Cherry blossom road
- Published 24.12.17
In 2015, when all three of us turned 40, we made a pact amongst ourselves. No matter how busy our lives were, each year, we would take three to four days off to take a holiday together. Just the three of us childhood school friends: sans worldly worries and deadlines, to cherish the silliest of memories of yore and to create yet some more.
In 2015, our maiden trip took us to Bhutan, where we all climbed to the Tiger’s Nest and crooned till late at the only karaoke bar in Paro. In 2016, we headed to Goa in the rains and indulged ourselves like one only can in Goa. And in 2017, after one round of cancelled plans, we finally made our sojourn happen in November. Lured by the annual Cherry Blossom Festival, we decided to go to ‘The Scotland of the East’ — Shillong.
Instead of flying to Shillong, we decided to fly to Guwahati and drive up the next 100-odd km. Within an hour or so of driving from Guwahati airport, the landscape changed and seemed to be getting better by the minute. The roads acquired gentle curves and the air became crisp.
After a two-hour-plus drive, we stopped to stretch and click against the Umiam lake, also known as Barapani. It’s a
large man-made water body. The blue waters of the lake, surrounded by pine trees, stretched far into the horizon, making it a picturesque sight.
NO HORN PLEASE
Another half an hour later, we found ourselves in the heart of Shillong and with a little help from GPS wound our way to our homestay. Instead of opting to stay at a modern ‘property’, we had chosen the quaint and green Aerodene Cottage that welcomed us with the sign ‘No horn please — Rs 500 fine.’ I liked it immediately!
A heritage building dating back to 1950, the Aerodene Cottage was the family home of the last chief secretary of undivided Assam and Meghalaya, Dharmananda Das. After years of decline, it was brought back to life and lovingly given a makeover by two friends — Sharlene Das and Rukma Sen, who hailed from Shillong and cherished the idea of conserving their ancestral heritage. We were allotted two adjoining rooms with a lovely common sit-out, full of creepers, potted plants and wicker chairs.
STARRY, STARRY NIGHT
After a languorous lunch of steaming thukpa and momos at Cafe Shillong, we decided to proceed to Ward’s Lake to see some cherry blossoms. The lake, which was festooned with strings of pink and white lamps, was teeming with locals and tourists who were making the most of boat rides and pop-up cafes selling waffles, popcorn and candyfloss.
The gaiety was backdropped by undulating ample gardens and blossoming cherry trees. After catching the sunset at Ward’s, we paid a brief visit to the Polo Grounds where there was live music and loads of local fare to sample.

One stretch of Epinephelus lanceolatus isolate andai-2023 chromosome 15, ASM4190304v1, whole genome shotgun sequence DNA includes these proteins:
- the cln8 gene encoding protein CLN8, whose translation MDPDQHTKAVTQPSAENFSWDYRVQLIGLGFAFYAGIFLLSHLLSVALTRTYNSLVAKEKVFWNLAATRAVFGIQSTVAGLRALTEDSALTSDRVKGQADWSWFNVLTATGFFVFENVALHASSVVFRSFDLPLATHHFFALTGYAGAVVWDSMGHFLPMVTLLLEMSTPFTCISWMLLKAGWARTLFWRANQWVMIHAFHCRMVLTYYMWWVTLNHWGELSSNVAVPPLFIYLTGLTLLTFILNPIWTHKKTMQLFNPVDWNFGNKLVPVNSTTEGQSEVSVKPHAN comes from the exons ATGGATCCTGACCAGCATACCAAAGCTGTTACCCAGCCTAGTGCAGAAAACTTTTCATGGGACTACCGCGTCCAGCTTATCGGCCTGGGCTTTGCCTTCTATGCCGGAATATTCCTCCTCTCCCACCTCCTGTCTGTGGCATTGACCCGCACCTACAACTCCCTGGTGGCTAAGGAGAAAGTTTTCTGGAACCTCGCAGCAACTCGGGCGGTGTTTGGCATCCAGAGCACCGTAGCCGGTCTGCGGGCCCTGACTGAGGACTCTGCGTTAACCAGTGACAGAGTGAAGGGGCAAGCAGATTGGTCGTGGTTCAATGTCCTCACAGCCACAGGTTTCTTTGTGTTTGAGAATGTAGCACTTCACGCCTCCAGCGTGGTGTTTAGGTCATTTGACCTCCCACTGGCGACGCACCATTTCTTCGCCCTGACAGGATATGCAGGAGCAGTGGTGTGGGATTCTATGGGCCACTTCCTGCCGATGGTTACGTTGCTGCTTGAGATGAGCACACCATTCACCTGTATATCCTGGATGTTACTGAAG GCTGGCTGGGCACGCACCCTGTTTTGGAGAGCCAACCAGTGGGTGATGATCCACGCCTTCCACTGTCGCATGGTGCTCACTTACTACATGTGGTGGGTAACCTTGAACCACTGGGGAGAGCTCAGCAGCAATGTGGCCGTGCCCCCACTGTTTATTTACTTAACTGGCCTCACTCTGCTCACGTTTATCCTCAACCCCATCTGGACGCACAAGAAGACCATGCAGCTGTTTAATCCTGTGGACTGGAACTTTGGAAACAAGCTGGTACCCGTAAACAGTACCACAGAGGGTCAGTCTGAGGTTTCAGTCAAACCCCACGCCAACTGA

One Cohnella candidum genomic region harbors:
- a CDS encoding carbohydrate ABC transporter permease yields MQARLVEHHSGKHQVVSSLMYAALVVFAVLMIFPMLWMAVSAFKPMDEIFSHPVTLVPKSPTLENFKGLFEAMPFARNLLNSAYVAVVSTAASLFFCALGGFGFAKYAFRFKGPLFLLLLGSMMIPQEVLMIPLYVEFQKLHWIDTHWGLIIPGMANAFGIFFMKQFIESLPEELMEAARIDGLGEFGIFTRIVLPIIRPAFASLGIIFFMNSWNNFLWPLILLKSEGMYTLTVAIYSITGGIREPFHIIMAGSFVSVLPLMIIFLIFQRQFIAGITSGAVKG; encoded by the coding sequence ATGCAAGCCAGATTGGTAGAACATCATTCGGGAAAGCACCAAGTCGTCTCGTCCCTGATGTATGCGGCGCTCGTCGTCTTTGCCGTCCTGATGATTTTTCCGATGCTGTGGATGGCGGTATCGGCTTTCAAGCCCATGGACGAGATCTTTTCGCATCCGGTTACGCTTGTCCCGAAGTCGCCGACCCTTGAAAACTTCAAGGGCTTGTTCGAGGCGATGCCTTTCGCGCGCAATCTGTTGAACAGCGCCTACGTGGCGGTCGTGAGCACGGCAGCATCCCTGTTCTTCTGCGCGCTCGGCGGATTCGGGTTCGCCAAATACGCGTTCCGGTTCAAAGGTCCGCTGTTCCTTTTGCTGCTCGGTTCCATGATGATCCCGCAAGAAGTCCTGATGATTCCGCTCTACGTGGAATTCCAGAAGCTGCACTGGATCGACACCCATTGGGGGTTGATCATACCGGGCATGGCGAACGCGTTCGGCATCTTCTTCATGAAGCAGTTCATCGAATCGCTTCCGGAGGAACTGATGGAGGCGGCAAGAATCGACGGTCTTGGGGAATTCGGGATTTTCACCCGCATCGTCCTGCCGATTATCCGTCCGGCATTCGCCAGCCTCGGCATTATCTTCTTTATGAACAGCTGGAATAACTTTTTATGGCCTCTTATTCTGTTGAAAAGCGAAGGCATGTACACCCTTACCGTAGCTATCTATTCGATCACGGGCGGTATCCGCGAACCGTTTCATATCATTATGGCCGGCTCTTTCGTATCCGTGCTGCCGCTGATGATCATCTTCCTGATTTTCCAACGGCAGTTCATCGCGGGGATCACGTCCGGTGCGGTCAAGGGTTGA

One of the moments I wait for anytime I’m away from the city grind is when night begins to fall and the stars come peeping out. By dinner time, the air was chilly, the inky blue sky was studded with stars and our hearts were full of gratitude. Only the crackling of the bonfire and fluttering fireflies broke the silence and brought the day to a close.
AT MAGGI POINT
After breakfast in the charming garden of Aerodene, dotted by shrubs, orchids, poinsettias, ladies’ slippers and a dutiful scarecrow guarding a vegetable patch, we left Shillong to drive up to Cherrapunjee.
Driving past villages, green pastures and waterfalls, we took in the mesmerising beauty of Meghalaya as soft clouds floated in through a clear blue, sunny sky. En route, we halted at Maggi Point, a viewpoint that is also a popular pit stop. Right at the edge of the road at a vantage point sat rows of women selling fresh fruits and vegetables like cucumber, pineapples, radish, kiwis and corn.
Across the road, tables were laid out for a hot serving of Maggi or a plate of steaming momos, tea and coffee. What was even more delightful was that the area did not have even a speck of garbage anywhere and proudly boasted of being a ‘Zero Litter Zone.’
After fortifying ourselves, we walked around for a bit and chanced upon a board that invited us to dress up in traditional Khasi attire and get photographed. A room displayed bright yellow, red and black robes, glittering trinkets and a hand mirror. In his masterpiece, Kanchenjungha, Satyajit Ray had shown how we tend to embrace possibilities when surrounded by nature and pull out of the usual drill. I suppose we were under the same spell, for, in a jiffy, the friendly lady had managed to drape each of us in colourful robes and her assistant had clicked pictures of the multi-coloured trio against the green valley!
CAVE TO CAFE
Later in the day, we ventured into the Mawsmai Caves situated about 6km from Cherrapunjee. We felt our way through dark corridors of limestone stalactites and stalagmites only to be reassured by the light at the end of the tunnel. The sun had just set and it was time for us to start driving back to civilisation.
Back in Shillong, we decided to walk to the nearby Dylan’s Cafe, themed around the singer-songwriter, where, over dinner, I was taught how to play Jenga.
On our final day, we decided that we couldn’t let our sojourn come to an end sans some shopping. So after a sumptuous lunch at the quiet and majestic Tripura Castle, which was flush with cherry blossom and offered us a bird’s eye view of the town, we decided to hit the hustle and bustle of the Police Bazar area in Shillong one last time. Within an hour, we had haggled our way to bags full of blankets, shawls and shoes and were just in time to head back to Guwahati for our flights back home.
We don’t have the faintest idea as to where we shall land up as a trio in 2018. But we’re sure we’ll land up somewhere... and that’s enough.
The author is a communications professional